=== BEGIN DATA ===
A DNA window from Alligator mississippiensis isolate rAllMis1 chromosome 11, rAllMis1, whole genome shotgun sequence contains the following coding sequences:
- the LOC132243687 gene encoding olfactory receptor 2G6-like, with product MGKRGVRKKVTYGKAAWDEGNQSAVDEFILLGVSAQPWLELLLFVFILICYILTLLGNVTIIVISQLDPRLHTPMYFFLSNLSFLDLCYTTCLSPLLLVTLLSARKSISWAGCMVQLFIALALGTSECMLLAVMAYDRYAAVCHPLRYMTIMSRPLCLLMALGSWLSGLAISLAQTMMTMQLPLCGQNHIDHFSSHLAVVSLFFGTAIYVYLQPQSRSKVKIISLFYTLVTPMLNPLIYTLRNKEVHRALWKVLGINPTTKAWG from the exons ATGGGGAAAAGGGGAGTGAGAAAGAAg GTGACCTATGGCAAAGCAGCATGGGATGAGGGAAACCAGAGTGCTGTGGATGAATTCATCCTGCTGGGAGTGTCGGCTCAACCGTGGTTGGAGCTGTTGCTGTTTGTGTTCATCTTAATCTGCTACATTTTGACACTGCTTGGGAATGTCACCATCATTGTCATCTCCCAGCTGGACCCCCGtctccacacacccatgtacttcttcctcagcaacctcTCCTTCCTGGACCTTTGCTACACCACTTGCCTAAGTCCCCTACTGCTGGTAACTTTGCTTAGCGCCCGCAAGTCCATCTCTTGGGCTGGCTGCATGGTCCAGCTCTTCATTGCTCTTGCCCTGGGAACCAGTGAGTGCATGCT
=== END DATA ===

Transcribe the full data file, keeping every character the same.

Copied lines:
A DNA window from Alligator mississippiensis isolate rAllMis1 chromosome 11, rAllMis1, whole genome shotgun sequence contains the following coding sequences:
- the LOC132243687 gene encoding olfactory receptor 2G6-like, with product MGKRGVRKKVTYGKAAWDEGNQSAVDEFILLGVSAQPWLELLLFVFILICYILTLLGNVTIIVISQLDPRLHTPMYFFLSNLSFLDLCYTTCLSPLLLVTLLSARKSISWAGCMVQLFIALALGTSECMLLAVMAYDRYAAVCHPLRYMTIMSRPLCLLMALGSWLSGLAISLAQTMMTMQLPLCGQNHIDHFSSHLAVVSLFFGTAIYVYLQPQSRSKVKIISLFYTLVTPMLNPLIYTLRNKEVHRALWKVLGINPTTKAWG from the exons ATGGGGAAAAGGGGAGTGAGAAAGAAg GTGACCTATGGCAAAGCAGCATGGGATGAGGGAAACCAGAGTGCTGTGGATGAATTCATCCTGCTGGGAGTGTCGGCTCAACCGTGGTTGGAGCTGTTGCTGTTTGTGTTCATCTTAATCTGCTACATTTTGACACTGCTTGGGAATGTCACCATCATTGTCATCTCCCAGCTGGACCCCCGtctccacacacccatgtacttcttcctcagcaacctcTCCTTCCTGGACCTTTGCTACACCACTTGCCTAAGTCCCCTACTGCTGGTAACTTTGCTTAGCGCCCGCAAGTCCATCTCTTGGGCTGGCTGCATGGTCCAGCTCTTCATTGCTCTTGCCCTGGGAACCAGTGAGTGCATGCT